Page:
Running a marathon is as traumatic for your body as having heart surgery

Although marathon runners are widely regarded as some of the healthiest people on Earth, cranking out those 26.2 miles (42 kilometers) does a number on your body. In addition to all wear and tear it puts on your muscles, bones, and heart, it can also affect your kidneys. Researchers at the Yale School of Medicine found that 80% of runners who completed marathons had kidney function that looked similar to patients who just underwent heart surgery.

“You can’t differentiate [marathon runners] from someone who had a cardiac surgery, or a person in Intensive Care Unit,” says Chirag Parikh, a nephrologist at Yale and the lead author of the study.

The study, published (paywall) March 28 in the American Journal of Kidney Diseases, looked at 22 runners. Admittedly, this is a small number, but Parikh and his team were looking specifically at runners who had been running distances longer than 13 miles for at least five years, hadn’t completed a marathon in the last four weeks, and were planning to run one in the near future. They took blood and urine samples of these runners—nine men and 13 women—the day before their race, 30 minutes after finishing, and the next day. They found that most runners had levels of creatine (a chemical produced by muscles at work) and inflammatory proteins present in levels similar to patients with acute kidney injury.

Our kidneys filter our blood, and send out the toxins through our urine. Although blood and urine analysis can only indirectly show kidney damage, these chemical indicators show how well kidneys are working. A change in how they function shows they’re injured in some way.

Parikh says there is a number of aspects of running that could damage kidneys. Dehydration puts a huge, potentially harmful, strain on kidneys. Running also raises the body’s core temperature, which can start to break down muscles and cause inflammation throughout the body. Both of these generate more proteins in our blood that need to be filtered out, sending the kidneys into overdrive. And finally, in an effort to prevent ourselves from overheating and our legs going, our bodies send cooling blood to the surface of the skin and muscles, diverting it from the kidneys. More work, less blood flow, and a depleted water supply for hours are almost guaranteed to hurt your kidneys.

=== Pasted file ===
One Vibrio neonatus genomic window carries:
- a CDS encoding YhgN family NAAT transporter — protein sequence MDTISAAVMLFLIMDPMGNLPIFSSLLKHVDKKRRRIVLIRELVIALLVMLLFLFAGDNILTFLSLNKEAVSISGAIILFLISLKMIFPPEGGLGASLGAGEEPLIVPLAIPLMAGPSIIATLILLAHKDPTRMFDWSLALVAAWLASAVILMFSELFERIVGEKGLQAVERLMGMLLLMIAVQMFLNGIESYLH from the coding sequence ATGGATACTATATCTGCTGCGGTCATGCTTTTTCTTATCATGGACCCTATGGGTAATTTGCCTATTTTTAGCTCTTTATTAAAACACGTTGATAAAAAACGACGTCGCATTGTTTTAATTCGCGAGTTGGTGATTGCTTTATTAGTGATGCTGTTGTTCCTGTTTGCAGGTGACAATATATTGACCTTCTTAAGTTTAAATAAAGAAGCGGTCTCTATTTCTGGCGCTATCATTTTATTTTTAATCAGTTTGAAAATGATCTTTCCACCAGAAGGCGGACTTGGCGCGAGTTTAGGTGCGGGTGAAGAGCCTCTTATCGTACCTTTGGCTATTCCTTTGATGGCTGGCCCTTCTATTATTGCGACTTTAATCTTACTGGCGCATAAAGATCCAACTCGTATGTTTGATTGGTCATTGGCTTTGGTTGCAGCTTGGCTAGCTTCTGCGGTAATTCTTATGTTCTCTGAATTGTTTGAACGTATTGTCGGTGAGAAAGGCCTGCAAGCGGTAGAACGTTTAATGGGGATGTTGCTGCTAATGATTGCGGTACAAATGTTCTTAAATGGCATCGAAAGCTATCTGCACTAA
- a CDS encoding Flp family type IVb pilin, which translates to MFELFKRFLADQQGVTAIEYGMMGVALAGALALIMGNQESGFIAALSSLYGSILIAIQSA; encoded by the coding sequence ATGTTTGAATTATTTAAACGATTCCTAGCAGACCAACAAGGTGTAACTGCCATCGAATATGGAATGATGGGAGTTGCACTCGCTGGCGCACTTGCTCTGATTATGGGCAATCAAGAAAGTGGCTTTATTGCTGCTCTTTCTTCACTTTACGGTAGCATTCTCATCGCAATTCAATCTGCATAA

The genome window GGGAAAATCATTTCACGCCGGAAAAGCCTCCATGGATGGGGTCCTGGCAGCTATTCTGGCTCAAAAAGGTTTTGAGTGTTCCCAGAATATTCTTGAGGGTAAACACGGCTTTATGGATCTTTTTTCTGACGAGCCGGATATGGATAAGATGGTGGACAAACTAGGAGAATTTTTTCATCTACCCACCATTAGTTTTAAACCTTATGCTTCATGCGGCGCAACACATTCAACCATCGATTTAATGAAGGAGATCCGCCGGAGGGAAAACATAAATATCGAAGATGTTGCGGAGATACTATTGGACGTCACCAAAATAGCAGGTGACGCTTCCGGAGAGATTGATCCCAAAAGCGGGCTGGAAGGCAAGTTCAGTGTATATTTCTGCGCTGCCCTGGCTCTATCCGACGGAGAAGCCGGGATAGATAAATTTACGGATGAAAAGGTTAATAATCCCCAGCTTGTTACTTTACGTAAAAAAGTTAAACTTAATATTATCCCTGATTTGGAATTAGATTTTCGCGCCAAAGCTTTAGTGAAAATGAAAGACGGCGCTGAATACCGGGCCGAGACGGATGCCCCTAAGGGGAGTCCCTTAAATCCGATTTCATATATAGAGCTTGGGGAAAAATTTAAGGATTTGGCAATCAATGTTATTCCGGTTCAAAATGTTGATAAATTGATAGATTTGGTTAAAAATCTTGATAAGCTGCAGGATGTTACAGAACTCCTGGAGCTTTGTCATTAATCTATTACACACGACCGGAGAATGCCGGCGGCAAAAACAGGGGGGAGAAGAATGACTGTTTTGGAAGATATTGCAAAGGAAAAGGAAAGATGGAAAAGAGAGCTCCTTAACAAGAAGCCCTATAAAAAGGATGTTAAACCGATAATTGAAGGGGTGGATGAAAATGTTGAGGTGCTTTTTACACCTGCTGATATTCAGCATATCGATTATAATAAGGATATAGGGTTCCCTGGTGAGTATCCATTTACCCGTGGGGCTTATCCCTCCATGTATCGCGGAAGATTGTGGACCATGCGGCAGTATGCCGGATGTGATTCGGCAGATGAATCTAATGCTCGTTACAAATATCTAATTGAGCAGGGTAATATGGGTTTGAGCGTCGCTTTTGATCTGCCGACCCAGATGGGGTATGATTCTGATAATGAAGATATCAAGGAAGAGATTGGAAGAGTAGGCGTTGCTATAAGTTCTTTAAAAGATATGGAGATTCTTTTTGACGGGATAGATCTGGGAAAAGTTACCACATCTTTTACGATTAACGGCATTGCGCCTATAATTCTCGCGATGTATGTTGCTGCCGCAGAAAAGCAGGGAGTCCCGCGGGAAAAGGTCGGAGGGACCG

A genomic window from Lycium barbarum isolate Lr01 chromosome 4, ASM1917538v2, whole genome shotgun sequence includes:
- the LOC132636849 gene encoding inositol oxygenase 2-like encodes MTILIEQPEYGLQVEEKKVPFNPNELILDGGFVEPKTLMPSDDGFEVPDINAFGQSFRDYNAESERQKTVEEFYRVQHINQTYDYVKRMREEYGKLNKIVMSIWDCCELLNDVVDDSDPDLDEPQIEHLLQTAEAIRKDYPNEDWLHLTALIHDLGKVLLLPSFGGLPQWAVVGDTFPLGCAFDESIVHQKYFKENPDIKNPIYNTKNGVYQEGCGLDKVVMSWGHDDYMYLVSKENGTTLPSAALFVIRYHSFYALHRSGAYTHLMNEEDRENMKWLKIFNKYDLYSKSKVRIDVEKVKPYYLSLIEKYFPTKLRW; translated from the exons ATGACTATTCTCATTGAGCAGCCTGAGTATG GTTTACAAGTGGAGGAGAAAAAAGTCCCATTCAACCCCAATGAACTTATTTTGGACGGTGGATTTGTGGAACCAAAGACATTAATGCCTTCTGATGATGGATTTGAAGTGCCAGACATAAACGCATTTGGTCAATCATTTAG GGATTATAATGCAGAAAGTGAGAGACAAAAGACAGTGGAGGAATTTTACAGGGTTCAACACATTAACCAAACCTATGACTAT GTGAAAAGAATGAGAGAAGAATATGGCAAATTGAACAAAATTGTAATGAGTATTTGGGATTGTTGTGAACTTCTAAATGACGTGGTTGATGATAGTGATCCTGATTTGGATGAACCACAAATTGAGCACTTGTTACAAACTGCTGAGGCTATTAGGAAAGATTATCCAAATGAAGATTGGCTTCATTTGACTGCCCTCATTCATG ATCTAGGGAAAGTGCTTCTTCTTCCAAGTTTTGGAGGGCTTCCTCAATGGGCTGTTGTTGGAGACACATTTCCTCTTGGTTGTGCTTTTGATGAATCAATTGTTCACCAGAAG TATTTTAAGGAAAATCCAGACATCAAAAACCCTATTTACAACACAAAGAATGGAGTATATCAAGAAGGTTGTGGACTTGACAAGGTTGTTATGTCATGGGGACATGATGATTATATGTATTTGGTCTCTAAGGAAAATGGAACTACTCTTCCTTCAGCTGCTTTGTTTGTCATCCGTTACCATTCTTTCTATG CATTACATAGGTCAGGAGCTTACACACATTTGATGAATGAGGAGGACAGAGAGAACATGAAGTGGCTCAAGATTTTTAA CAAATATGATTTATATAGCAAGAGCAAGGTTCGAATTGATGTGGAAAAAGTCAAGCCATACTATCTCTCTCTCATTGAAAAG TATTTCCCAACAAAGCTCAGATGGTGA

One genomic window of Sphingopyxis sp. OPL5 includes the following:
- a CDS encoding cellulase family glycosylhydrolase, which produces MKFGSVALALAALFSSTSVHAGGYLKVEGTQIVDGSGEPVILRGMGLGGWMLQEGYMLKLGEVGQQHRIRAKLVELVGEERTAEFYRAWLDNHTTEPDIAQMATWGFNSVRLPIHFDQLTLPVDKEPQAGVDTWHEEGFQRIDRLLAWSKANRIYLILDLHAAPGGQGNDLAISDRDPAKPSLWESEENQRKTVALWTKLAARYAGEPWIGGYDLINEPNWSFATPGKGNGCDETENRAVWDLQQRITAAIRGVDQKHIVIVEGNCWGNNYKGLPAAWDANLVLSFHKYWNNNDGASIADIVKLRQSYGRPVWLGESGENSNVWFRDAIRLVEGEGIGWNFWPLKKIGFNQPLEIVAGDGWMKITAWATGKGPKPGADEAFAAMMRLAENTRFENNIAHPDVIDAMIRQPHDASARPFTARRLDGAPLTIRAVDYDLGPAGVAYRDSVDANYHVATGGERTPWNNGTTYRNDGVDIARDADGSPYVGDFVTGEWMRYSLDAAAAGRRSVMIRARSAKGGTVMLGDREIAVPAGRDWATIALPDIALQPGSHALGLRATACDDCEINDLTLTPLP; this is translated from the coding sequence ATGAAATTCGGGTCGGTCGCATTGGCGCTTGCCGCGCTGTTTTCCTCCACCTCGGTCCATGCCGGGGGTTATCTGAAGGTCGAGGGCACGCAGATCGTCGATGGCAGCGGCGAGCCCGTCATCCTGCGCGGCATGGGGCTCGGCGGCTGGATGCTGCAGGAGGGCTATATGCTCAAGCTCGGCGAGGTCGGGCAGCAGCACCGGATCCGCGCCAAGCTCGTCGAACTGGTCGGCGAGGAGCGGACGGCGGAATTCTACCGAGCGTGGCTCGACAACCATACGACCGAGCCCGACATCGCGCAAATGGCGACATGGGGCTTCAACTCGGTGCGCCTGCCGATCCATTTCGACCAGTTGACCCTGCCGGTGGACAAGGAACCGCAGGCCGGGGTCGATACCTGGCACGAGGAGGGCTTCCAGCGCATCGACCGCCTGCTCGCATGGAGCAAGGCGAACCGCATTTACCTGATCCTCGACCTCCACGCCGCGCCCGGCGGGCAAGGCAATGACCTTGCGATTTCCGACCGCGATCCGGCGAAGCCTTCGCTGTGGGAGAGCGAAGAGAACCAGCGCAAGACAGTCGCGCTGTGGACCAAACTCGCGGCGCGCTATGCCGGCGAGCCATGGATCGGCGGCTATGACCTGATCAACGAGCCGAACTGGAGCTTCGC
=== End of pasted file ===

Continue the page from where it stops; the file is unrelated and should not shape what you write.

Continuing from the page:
Michael Joyner, an anesthesiologist at the Mayo Clinic and former competitive marathoner, wasn’t surprised at all by the findings. And neither he nor Parkih find these results concerning for recreational distance runners: Within two days, the runners’ body chemistries were back to normal. Even professional endurance athletes who forgo their recovery period for days at a time—cyclists in major races like the Tour de France or ultramarathoners, who may cover huge distances every day for a week—make full recoveries, unless they have an underlying condition.

Parkih is concerned, though, for field workers in tropical areas who may be exposed to heat for 10 to 12 hours a day while they exert themselves. These workers routinely experience similar physical stress to marathon runners, and have been found to have higher rates of chronic kidney disease.

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